Without African influence, reggae would have never come to be in the Jamaican 1960s
Jamaica, the Caribbean Islands, Hawaii, Latin America, the UK and the continental United States – all are associated in the origin and evolution of reggae music as the world knows it. There is another integral place of reggae ancestry, however, that is most times overlooked and rarely recognized. That's right, Africa. The continent is the birthplace of such rich culture that has, for centuries, been subdued and ignored; without African influence, reggae would have never come to be in the Jamaican 1960s – blending mento, calypso, American jazz and New Orleans R&B. Calypso is a blend of Afro-Caribbean music founded in Trinidad and Tobago, which stemmed from the musical genre kaiso which, in turn, traces back to a West African region (now referred to as Nigeria) where French settlers and their slaves arrived in the 1700s. Mento is a form of Jamaican folk music – generally referred to as a great predecessor of the ska and reggae genres – that was directly brought about by West African slaves who absorbed European traditions on the island as they played instruments for their masters. Obviously, American jazz and New Orleans R&B came out of horrific enslavement of Africans within the United States, and thus, modern reggae exists as a musical conglomerate acting as a descendant of multi-cultural blending, all stemming from a direct lineage to Africa. It is clear that respect should be paid to the continent that started it all, and it is dire time to do so.
Boston, Massachusetts is bestowing the long overdue honor to Africa by hosting the first annual AfrikCan Festival: five days of appreciation for everything existing within its culture. AfrikCan is an organization founded to promote social and cultural awareness pertaining to the continent's diversity and the progress of its people. The festival is to be held in Boston's Ramsay Park between the days of September 9 – 13th, postponed from its original July 25 – 29th dates, but still boasting a unique celebration of Africa's positivity and ingenuity across multiple facets including food, music, art and science.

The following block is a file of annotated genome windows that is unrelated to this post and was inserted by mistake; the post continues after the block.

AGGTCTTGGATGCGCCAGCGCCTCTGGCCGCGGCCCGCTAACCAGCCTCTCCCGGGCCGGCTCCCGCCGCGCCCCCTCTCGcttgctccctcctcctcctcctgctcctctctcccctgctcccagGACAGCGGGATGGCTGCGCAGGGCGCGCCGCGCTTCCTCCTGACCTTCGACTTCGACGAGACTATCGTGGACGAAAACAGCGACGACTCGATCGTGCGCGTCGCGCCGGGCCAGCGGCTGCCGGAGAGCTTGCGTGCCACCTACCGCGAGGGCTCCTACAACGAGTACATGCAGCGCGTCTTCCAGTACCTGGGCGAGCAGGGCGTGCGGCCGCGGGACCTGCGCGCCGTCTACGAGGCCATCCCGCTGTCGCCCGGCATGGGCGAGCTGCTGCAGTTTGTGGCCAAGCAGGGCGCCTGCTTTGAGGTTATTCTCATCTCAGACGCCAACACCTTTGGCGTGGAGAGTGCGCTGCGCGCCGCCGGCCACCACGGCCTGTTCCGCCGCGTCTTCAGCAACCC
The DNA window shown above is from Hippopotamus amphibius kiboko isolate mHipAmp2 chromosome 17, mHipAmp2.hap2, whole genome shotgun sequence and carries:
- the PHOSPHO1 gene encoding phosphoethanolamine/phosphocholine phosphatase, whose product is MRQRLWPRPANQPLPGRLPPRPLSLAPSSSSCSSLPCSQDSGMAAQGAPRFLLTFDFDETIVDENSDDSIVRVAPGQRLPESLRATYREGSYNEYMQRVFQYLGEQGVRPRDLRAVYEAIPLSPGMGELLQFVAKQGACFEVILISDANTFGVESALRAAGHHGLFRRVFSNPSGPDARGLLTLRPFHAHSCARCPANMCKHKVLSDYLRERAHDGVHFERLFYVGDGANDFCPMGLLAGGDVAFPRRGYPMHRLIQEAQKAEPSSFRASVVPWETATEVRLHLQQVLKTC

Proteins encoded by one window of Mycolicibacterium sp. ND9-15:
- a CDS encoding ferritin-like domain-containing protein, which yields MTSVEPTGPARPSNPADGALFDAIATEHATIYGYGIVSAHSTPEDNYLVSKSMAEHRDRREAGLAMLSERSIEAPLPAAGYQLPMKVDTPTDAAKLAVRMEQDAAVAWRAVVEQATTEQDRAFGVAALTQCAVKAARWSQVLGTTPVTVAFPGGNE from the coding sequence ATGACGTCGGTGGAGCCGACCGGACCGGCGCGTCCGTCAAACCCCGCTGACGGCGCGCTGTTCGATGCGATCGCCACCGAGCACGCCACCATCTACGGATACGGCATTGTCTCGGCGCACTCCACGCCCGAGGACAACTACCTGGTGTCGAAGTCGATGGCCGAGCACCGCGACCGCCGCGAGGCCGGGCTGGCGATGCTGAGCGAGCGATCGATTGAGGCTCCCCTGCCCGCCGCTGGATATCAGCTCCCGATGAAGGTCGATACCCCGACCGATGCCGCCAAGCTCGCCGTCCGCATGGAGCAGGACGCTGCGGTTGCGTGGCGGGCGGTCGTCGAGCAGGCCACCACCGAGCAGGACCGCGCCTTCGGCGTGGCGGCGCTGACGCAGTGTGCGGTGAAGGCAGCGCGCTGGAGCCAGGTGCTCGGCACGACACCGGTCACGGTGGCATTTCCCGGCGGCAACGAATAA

And as a continent so diverse, so must be the festival talent.
- Malian Grammy-winner Oumou Sangare and Alpha Blondy (of the Ivory Coast)
- Wizkid (Nigeria)
- JB Mpiana (Democratic Republic of the Congo)
- Xalam (Senegal)
- Emeline Michel (Haiti), DJ Black Coffee (South Africa)
- Grammy-winner Angelique Kidjo (Benin)
- Eric Wainaina (Kenya)
- Lira (South Africa)
- Antibalas (NYC)
- Blitz the Ambassador (Accra, Ghana)
- Meta & The Cornerstones (Senegal/NYC)
- Grammy-nominated Les Nubians (Paris, France)
- Akua Naru (US/West Africa/Germany)
- Wiyaala (Ghana), Osekre (NYC)
- Lamine Toure & Group Saloum (Senegal/Dakar).
Clearly, there's no lack of cultural representation between the reggae, folk, Afrobeat and hip hop acts signed on to perform. In between musical sets will walk notable African celebrities and artists such as Abena Appiah, named Miss Universe Ghana 2014, among others.
Being a five-day event, tickets are being sold in packages and by the day, ranging anywhere from $45 to $210 for general admission. There is also a VIP option per dium and a super VIP all-inclusive offer that is purchasable up to the day of the festival. This is the first all-African commemoration of its kind to happen within the United States, so spread the word of support for a continent that deserves it!
AfrikCan Festival 2015
September 9th, 2015
Jim Rice Field
Ramsey Park, Boston, MA